Service-members Civil Relief Act

Last Updated on Thursday, 14 July 2011 04:03 Written by Chris Griswold Monday, 1 March 2010 09:08

The women and men who proudly serve in our armed forces today are a special breed.  We owe them, both past and present, a great debt for our many freedoms.  However, if you’re a property owner, property manager, banker or anyone else transacting business out there, there are a few things you probably want/need to know about the “Servicemembers Civil Relief Act of 2003” before inking your next deal with one of our soldiers.  Read more below to save yourself needless trouble….

Servicemembers Civil Relief Act

As you’d expect, there are a few deserved perks that go along with one of the world’s toughest jobs – serving in our military.  However, from a real estate and general business vantage point, it’s good to be aware of a few things contained within the Servicemembers Civil Relief Act, a Federal Law enacted in 2003 (just so your bases are covered).  Remember, the “Act” applies both to active duty and active duty reserves….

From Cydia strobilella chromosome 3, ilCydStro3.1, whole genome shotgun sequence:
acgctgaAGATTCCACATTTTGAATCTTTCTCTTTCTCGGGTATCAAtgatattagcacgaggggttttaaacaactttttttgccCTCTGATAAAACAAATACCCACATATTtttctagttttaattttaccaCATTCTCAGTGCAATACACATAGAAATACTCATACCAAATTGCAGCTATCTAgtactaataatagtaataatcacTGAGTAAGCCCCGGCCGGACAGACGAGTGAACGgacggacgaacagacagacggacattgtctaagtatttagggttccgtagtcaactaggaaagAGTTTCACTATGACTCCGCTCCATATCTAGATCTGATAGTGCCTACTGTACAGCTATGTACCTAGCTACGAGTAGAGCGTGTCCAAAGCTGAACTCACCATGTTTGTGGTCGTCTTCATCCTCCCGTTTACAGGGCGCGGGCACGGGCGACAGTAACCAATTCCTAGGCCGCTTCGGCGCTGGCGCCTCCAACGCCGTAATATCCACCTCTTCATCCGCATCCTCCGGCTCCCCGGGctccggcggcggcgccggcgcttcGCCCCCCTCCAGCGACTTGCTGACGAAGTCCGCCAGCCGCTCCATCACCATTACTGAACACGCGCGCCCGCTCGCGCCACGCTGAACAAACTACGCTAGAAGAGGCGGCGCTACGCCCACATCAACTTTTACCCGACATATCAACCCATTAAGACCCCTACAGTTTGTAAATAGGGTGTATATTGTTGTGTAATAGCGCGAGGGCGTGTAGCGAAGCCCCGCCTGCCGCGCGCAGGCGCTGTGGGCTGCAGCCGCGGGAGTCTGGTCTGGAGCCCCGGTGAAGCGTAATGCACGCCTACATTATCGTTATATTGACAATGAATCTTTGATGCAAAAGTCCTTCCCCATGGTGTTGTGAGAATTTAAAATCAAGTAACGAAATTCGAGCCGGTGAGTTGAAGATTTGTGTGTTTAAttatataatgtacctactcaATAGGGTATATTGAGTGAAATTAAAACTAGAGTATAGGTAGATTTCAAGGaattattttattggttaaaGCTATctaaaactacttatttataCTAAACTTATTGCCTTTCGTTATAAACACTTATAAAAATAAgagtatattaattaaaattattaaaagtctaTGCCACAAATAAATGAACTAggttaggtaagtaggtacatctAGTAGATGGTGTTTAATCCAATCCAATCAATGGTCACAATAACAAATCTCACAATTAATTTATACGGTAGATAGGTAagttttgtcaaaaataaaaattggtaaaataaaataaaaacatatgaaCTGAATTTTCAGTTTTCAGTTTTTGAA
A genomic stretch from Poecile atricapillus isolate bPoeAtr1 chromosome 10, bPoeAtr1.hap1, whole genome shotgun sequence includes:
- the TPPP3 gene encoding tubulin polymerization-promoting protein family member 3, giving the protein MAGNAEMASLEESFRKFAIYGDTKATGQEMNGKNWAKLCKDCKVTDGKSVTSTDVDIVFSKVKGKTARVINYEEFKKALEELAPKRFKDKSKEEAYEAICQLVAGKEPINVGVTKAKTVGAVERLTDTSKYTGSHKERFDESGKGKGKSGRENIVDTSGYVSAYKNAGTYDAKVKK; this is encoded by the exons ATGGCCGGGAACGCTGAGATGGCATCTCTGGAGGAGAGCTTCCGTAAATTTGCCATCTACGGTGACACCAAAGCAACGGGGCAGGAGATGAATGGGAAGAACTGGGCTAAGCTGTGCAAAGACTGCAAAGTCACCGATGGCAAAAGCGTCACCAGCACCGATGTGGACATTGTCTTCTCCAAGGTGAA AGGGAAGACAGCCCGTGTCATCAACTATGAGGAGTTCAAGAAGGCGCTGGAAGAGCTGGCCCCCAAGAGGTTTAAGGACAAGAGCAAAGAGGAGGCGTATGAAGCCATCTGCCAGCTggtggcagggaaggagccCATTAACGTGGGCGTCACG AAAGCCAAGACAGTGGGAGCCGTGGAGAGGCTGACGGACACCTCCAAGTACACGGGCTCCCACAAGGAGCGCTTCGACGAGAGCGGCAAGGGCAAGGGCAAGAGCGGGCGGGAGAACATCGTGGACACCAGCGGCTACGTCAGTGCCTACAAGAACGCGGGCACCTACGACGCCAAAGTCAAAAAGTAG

Default Judgments. You only get these against a Servicemember (“SM”) if you go through a special process.

Fines and Penalties Under Contracts. If an action is “stayed” under the Act, you cannot receive penalties against the SM during the stay.  Furthermore, if the SM was in military service at the time of the breach of contract, the court may reduce or even eliminate the fines and penalties associated with breach.

Residential Evictions. Subject to special circumstances, you can’t evict a SM (including their family) during that SM’s military service if the premises is used (or intended to be used) as the SM’s primary residence.

Purchases/Leases of Real/Personal Property. If a deposit or installment has been paid by the SM before entering military service upon any real/person property, the contract or lease may not be terminated for any breach occurring either before or during the SM’s military service; nor can the property be repossessed absent a court order.

Waiver of Rights Under the Act. In general, with some exceptions, a SM may waive any of the rights and protections provided by the Act.

Keep in mind, the Act is much longer than what’s listed above.

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